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Credit: Maria Murad

The University’s release of an online bias reporting form last August left students questioning how Penn would address the reports. While only a small amount of reports have been submitted so far, graduate student leaders — who advocated for the form — have clarified how the follow-up process works and how the administration plans to use the data.

Following strong advocacy from the Graduate and Professional Student Assembly, the form was released last August to let students anonymously report and describe incidents such as sexual misconduct and discriminatory harassment. It also allows users to include motivating factors for the incident, such as age, disability, or sexual orientation. 

GAPSA President and sociology Ph.D. candidate Haley Pilgrim said around 10 reports have been submitted since the form's launch, most of which were sent by graduate students. She added that GAPSA is currently pushing for the form to be promoted through graduate student email listservs and is working with the Undergraduate Assembly to encourage more undergraduates to use the form.

Pilgrim said each time a student submits a report, it is immediately sent to Penn Senior Vice President for Institutional Affairs and Chief Diversity Officer Joann Mitchell. 

According to Pilgrim and Inclusion Diversity Equity and Access Council Chair Francisco Saldaña, who is pursuing a master's degree in nanotechnology, none of the information is directly sent to any Penn departments.

“We don’t want that to go to the department because it would give them the ability to give pushback to that student, and we don’t want them to feel uncomfortable or unsafe,” Saldaña said. “We want them to feel safeguarded." 

Saldaña and Pilgrim explained that after Mitchell is notified of an incident, she reaches out to the individual student so they are involved with the University’s next steps. 

“It’s personalized in who [Mitchell] works with to resolve the issue,” Pilgrim said. “Each one is treated on a case-by-case basis.”

But one of the challenges of the form is balancing an effective follow-up process while maintaining the privacy of anonymous users.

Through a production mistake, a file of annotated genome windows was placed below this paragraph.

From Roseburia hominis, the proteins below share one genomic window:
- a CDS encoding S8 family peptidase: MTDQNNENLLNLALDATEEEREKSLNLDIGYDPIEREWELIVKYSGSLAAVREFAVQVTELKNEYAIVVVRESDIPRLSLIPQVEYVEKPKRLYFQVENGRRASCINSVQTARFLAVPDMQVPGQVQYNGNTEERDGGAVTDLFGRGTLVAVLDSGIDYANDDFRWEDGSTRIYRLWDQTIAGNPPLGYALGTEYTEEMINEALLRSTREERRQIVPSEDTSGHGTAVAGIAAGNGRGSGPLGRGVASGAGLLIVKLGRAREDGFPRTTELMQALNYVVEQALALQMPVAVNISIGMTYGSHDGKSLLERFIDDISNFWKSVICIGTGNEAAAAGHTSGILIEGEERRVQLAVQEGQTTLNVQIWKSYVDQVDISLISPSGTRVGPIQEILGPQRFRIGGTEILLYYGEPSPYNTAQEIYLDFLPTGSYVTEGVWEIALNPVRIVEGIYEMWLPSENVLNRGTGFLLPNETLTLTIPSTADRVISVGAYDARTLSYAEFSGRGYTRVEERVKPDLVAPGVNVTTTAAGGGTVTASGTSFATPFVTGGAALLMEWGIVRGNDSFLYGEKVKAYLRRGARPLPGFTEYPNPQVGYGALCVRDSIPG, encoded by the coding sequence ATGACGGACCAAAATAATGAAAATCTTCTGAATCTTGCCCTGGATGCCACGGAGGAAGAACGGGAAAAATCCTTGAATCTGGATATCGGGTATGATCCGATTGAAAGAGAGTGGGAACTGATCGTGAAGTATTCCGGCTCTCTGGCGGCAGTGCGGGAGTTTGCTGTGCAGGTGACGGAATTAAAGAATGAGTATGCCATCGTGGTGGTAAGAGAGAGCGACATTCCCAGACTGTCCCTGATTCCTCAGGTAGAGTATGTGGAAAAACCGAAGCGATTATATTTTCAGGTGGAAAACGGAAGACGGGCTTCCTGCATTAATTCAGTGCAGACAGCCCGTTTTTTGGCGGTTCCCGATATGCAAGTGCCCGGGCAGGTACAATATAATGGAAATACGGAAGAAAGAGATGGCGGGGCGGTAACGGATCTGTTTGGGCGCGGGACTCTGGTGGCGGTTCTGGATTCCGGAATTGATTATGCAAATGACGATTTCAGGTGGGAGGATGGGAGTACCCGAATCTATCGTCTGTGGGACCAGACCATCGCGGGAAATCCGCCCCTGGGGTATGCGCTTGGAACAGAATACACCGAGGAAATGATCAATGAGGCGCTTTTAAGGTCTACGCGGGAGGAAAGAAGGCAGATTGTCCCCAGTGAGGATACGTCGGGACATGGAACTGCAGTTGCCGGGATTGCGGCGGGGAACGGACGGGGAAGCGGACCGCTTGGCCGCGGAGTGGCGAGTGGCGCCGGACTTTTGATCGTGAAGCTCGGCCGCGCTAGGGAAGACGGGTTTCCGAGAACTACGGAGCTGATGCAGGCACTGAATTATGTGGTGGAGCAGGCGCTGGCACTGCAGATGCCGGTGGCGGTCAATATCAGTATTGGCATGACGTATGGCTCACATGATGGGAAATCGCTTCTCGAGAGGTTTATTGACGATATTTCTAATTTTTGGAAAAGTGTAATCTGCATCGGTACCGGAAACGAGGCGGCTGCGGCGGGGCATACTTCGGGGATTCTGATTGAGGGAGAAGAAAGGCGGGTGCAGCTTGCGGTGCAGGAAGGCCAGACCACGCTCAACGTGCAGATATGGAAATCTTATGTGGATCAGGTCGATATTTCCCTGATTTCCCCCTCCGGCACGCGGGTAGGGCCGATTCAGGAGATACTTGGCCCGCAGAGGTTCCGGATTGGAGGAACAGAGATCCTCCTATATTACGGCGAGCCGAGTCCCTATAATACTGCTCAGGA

The form asks students to be “as detailed as possible” when reporting a bias incident so that the University can take action. GAPSA chair for International Affairs and second-year
Ph.D candidate Christiana Kallon Kelly said these details may reveal the identity of a student who submits the form anonymously — especially if the student belongs to a small minority within Penn.

In the long term, the University will use the reports to track what types of bias incidents happen most often and when, Saldaña and Pilgrim said. This data would help administrators determine where to allocate resources, track progress, and release semesterly or annual reports to the Penn community. Some of Penn’s peer institutions, including Cornell University, already release similar reports.

Saldaña and Pilgrim added that currently, because of the small sample size, the University cannot accurately identify trends of bias and cannot release public reports.

“It’s too early to comment in detail beyond that to protect the identities of the individuals who have used the form,” Vice President for University Communications Stephen MacCarthy wrote in an email to The Daily Pennsylvanian.

"The schools should know," Pilgrim said. "Faculty should know, your friends should know it exists; when your peers are venting to you, you can point them to that resource. To me, I think it’s empowering for students to know they have this."